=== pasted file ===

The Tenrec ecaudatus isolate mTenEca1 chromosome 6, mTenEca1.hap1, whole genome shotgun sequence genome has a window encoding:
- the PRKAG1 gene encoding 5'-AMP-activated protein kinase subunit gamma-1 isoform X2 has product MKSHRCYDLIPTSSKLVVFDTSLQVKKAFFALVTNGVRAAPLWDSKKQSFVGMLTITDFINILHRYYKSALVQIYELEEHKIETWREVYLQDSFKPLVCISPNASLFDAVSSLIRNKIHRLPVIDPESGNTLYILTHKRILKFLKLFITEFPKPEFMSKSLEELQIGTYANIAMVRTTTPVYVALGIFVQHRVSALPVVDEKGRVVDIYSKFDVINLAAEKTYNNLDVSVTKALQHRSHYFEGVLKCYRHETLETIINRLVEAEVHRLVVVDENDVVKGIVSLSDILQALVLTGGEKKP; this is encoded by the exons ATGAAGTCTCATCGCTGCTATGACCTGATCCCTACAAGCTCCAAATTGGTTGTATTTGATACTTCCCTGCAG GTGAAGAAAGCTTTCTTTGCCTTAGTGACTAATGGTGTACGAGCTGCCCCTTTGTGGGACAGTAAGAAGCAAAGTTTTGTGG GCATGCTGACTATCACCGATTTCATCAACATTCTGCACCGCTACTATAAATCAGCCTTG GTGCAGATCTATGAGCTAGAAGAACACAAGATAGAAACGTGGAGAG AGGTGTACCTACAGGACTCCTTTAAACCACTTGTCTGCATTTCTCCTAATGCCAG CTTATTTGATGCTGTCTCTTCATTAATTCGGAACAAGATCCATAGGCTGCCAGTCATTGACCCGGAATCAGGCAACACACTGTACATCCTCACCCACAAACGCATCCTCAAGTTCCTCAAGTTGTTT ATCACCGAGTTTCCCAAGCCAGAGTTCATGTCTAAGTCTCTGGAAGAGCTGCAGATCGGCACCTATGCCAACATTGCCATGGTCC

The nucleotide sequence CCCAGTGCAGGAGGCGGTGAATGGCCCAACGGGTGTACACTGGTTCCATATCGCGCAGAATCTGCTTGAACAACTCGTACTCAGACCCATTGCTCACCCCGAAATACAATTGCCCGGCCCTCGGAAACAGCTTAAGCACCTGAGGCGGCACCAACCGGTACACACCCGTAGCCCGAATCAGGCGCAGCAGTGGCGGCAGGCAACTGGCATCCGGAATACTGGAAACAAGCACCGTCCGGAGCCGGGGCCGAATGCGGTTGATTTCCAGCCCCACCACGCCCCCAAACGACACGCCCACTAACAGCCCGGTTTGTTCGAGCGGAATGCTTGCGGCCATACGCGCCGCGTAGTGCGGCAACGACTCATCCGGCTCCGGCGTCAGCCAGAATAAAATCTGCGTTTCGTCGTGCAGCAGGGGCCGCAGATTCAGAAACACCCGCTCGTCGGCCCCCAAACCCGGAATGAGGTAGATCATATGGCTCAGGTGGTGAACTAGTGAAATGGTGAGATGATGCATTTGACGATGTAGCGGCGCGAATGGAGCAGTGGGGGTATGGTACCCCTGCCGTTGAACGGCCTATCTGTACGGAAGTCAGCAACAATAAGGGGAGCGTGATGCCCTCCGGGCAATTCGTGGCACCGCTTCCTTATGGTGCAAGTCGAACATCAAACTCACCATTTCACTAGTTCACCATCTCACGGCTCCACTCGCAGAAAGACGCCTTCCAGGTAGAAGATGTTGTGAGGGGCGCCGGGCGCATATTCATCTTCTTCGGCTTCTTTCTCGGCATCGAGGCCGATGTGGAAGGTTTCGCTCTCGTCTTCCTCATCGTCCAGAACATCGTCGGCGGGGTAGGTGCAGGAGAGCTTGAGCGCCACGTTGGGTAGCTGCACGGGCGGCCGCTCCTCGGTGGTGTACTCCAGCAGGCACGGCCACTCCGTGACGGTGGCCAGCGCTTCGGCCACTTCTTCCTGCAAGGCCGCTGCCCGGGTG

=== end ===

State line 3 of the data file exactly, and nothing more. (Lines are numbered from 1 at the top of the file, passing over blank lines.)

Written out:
The nucleotide sequence CCCAGTGCAGGAGGCGGTGAATGGCCCAACGGGTGTACACTGGTTCCATATCGCGCAGAATCTGCTTGAACAACTCGTACTCAGACCCATTGCTCACCCCGAAATACAATTGCCCGGCCCTCGGAAACAGCTTAAGCACCTGAGGCGGCACCAACCGGTACACACCCGTAGCCCGAATCAGGCGCAGCAGTGGCGGCAGGCAACTGGCATCCGGAATACTGGAAACAAGCACCGTCCGGAGCCGGGGCCGAATGCGGTTGATTTCCAGCCCCACCACGCCCCCAAACGACACGCCCACTAACAGCCCGGTTTGTTCGAGCGGAATGCTTGCGGCCATACGCGCCGCGTAGTGCGGCAACGACTCATCCGGCTCCGGCGTCAGCCAGAATAAAATCTGCGTTTCGTCGTGCAGCAGGGGCCGCAGATTCAGAAACACCCGCTCGTCGGCCCCCAAACCCGGAATGAGGTAGATCATATGGCTCAGGTGGTGAACTAGTGAAATGGTGAGATGATGCATTTGACGATGTAGCGGCGCGAATGGAGCAGTGGGGGTATGGTACCCCTGCCGTTGAACGGCCTATCTGTACGGAAGTCAGCAACAATAAGGGGAGCGTGATGCCCTCCGGGCAATTCGTGGCACCGCTTCCTTATGGTGCAAGTCGAACATCAAACTCACCATTTCACTAGTTCACCATCTCACGGCTCCACTCGCAGAAAGACGCCTTCCAGGTAGAAGATGTTGTGAGGGGCGCCGGGCGCATATTCATCTTCTTCGGCTTCTTTCTCGGCATCGAGGCCGATGTGGAAGGTTTCGCTCTCGTCTTCCTCATCGTCCAGAACATCGTCGGCGGGGTAGGTGCAGGAGAGCTTGAGCGCCACGTTGGGTAGCTGCACGGGCGGCCGCTCCTCGGTGGTGTACTCCAGCAGGCACGGCCACTCCGTGACGGTGGCCAGCGCTTCGGCCACTTCTTCCTGCAAGGCCGCTGCCCGGGTG